Recovery time

The Economic Programme Oversight Committee (EPOC) says it fully supports the Government’s decision to fully reopen the economy and put the country back on track in order to recover from the loss in earnings due to the COVID-19 outbreak.

Speaking at a virtual press conference yesterday, EPOC Chairman Keith Duncan pointed out that the country cannot sustain the 12 to 14 per cent contraction quarter over quarter which the Planning Institute of Jamaica (PIOJ) has projected for the April to June quarter of this year.

“We have to contain the spread of the virus while increasing economic activity, but it should be done in a safe, structured, and controlled manner,” he said, noting at the same time that the country was never in full shutdown mode, as certain industries, such as manufacturing, construction, and wholesale distribution, remained operational throughout the crisis.

Just over a week ago Prime Minister Andrew Holness announced that Jamaica’s borders, which were closed to all incoming travellers on March 24 following the COVID-19 outbreak here, will be reopened to international travellers on June 15.

Holness said the reopening will require arriving travellers to undergo mandatory screening at the airports, where a determination will be made if they should be tested.

Local tourism analysts have said that the sector which provides a living for approximately 300,000 people directly and indirectly, and which contributed approximately US$3.7 billion to the economy from 4.3 million arrivals last year has been losing approximately US$15 million daily since the COVID-19 outbreak in March.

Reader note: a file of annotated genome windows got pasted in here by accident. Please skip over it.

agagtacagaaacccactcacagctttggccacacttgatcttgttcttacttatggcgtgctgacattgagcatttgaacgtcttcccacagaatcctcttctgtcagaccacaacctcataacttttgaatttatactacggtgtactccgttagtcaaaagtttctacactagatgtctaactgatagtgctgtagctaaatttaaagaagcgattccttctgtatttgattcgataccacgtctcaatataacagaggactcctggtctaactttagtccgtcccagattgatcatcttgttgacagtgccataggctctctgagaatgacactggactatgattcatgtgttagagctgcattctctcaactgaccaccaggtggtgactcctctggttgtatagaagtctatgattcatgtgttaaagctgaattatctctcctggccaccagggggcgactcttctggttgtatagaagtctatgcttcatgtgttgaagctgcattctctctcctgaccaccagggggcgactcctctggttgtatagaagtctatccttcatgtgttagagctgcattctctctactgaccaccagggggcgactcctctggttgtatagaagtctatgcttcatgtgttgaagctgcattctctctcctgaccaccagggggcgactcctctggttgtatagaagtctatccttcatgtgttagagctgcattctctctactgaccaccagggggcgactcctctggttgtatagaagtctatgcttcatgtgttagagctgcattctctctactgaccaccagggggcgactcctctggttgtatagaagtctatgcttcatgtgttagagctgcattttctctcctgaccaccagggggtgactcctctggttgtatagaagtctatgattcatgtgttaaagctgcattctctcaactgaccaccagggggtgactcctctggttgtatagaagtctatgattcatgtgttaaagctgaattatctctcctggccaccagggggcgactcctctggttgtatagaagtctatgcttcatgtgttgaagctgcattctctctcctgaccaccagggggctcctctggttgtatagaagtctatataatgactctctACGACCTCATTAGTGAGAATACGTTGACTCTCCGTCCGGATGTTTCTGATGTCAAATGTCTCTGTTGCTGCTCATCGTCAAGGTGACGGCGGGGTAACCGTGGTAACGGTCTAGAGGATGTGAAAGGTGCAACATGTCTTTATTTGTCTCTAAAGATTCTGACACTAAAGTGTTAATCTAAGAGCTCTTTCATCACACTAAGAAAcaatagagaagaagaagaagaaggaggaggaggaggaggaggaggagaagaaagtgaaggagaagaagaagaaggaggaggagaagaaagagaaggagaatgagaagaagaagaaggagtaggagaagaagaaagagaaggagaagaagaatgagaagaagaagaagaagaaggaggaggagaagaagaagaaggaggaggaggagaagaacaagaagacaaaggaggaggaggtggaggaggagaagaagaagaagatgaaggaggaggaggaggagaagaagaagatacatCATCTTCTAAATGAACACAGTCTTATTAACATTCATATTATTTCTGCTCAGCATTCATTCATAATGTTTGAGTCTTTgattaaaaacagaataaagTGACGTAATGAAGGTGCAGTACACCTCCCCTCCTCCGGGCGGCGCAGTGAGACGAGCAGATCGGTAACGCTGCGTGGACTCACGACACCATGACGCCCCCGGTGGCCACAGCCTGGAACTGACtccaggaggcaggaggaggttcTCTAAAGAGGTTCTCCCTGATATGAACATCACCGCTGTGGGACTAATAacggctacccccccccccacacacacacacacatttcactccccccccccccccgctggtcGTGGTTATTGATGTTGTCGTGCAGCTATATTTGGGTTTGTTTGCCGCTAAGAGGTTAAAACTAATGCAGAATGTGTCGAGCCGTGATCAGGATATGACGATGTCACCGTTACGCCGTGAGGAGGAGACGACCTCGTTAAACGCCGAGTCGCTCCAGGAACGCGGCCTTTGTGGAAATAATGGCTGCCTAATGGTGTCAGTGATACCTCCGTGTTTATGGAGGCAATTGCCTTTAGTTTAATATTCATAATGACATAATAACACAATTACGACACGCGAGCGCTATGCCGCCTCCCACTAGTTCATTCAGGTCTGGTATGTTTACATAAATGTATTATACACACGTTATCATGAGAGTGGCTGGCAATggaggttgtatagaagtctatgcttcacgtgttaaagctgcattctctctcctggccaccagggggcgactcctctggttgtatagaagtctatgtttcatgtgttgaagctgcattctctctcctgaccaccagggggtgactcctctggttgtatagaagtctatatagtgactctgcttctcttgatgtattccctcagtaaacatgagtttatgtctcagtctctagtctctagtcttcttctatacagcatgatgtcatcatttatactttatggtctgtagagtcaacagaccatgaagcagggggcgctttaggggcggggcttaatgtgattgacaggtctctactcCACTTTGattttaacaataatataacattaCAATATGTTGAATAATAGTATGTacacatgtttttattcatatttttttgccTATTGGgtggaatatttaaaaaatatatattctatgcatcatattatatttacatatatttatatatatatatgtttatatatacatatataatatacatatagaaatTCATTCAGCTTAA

Yesterday, Duncan said: “EPOC welcomes the decision to commence the phased opening of the borders and the tourism sector. The fallout from the closure of the borders and the tourism sector has had a significant impact, and we see that in the projections by PIOJ. It has also had a significant impact on the workers who are employed in the industry, and all these areas that are connected to tourism manufacturing, agriculture, restaurants, craft vendors, everyone is affected,” he outlined, pointing to the 32 per cent decline which has been projected for imports, another major area of tourism contribution.

Duncan stressed that about 40 per cent of other sectors, such as agriculture, have been impacted by this fallout.

“So we have to really move forward and open the sector in a very controlled manner,” he stated, noting that it is also expected that restaurants and places of entertainment will be allowed to reopen shortly, with the proper safety protocols.

“EPOC does accept that there are risks to opening the borders but appreciates that it is an imperative to begin to prepare ourselves for the new normal in [the] tourism, travel and aviation industries, so we must prepare ourselves as a country,” he said, arguing that the public health system now has the knowledge and experience to deal with any anticipated increase in the number of COVID-19 cases as a result of the opening up.

“We are moving from a place of total shutdown when a cluster develops, to a place where we can intervene in a cluster… they have the capacity, technology, the knowledge of the virus, and the manpower which have now given us a high degree of confidence in managing the increased risk that we face in opening our borders and our economy,” Duncan asserted.

Meanwhile, he gave the assurance that EPOC will be keeping a close watch on Government’s adherence to the fiscal policy rules, in light of the revised timeline to achieve a debt-to-gross domestic product (GDP) ratio of 60 per cent.

“Jamaica is not alone in making these extensions, but what we can be comfortable with is that we will be holding the Government accountable to hitting that 60 per cent in 2027/28 and the trajectory that takes us there,” Duncan said.

The target was moved from 2025/2026 to 2027/28 following amendments to the Financial Administration and Audit Act and suspension of the fiscal policy rules to reflect same.

This is as a result of the disruption to economic activity from COVID-19, with GDP projected to contract by 5.1 per cent for the 2020/21 fiscal year, which the finance ministry and the Government’s chief planners explain has adversely impacted the fiscal accounts.

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